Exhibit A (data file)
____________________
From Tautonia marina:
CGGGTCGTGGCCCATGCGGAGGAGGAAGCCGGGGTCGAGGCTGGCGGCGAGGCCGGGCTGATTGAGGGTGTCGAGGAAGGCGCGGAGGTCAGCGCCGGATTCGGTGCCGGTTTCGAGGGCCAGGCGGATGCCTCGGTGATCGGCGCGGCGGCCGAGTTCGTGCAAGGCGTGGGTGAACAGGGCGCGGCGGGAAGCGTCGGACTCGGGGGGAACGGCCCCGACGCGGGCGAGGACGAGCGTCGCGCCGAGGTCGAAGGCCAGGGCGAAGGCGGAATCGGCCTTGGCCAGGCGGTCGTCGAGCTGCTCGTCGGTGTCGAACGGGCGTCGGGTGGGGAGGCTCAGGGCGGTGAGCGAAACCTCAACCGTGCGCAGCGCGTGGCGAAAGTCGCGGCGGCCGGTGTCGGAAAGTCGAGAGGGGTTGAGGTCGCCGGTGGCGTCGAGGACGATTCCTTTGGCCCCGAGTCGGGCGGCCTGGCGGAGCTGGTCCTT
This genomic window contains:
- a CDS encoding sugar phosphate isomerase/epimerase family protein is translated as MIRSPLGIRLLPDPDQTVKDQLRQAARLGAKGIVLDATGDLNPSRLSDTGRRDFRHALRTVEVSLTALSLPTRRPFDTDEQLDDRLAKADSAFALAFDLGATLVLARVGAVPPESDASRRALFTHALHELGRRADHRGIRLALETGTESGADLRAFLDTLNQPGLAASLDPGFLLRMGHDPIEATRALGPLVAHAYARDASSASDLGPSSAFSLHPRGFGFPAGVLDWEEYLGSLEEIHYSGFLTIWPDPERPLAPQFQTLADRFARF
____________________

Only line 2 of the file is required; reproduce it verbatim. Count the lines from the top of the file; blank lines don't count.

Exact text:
CGGGTCGTGGCCCATGCGGAGGAGGAAGCCGGGGTCGAGGCTGGCGGCGAGGCCGGGCTGATTGAGGGTGTCGAGGAAGGCGCGGAGGTCAGCGCCGGATTCGGTGCCGGTTTCGAGGGCCAGGCGGATGCCTCGGTGATCGGCGCGGCGGCCGAGTTCGTGCAAGGCGTGGGTGAACAGGGCGCGGCGGGAAGCGTCGGACTCGGGGGGAACGGCCCCGACGCGGGCGAGGACGAGCGTCGCGCCGAGGTCGAAGGCCAGGGCGAAGGCGGAATCGGCCTTGGCCAGGCGGTCGTCGAGCTGCTCGTCGGTGTCGAACGGGCGTCGGGTGGGGAGGCTCAGGGCGGTGAGCGAAACCTCAACCGTGCGCAGCGCGTGGCGAAAGTCGCGGCGGCCGGTGTCGGAAAGTCGAGAGGGGTTGAGGTCGCCGGTGGCGTCGAGGACGATTCCTTTGGCCCCGAGTCGGGCGGCCTGGCGGAGCTGGTCCTT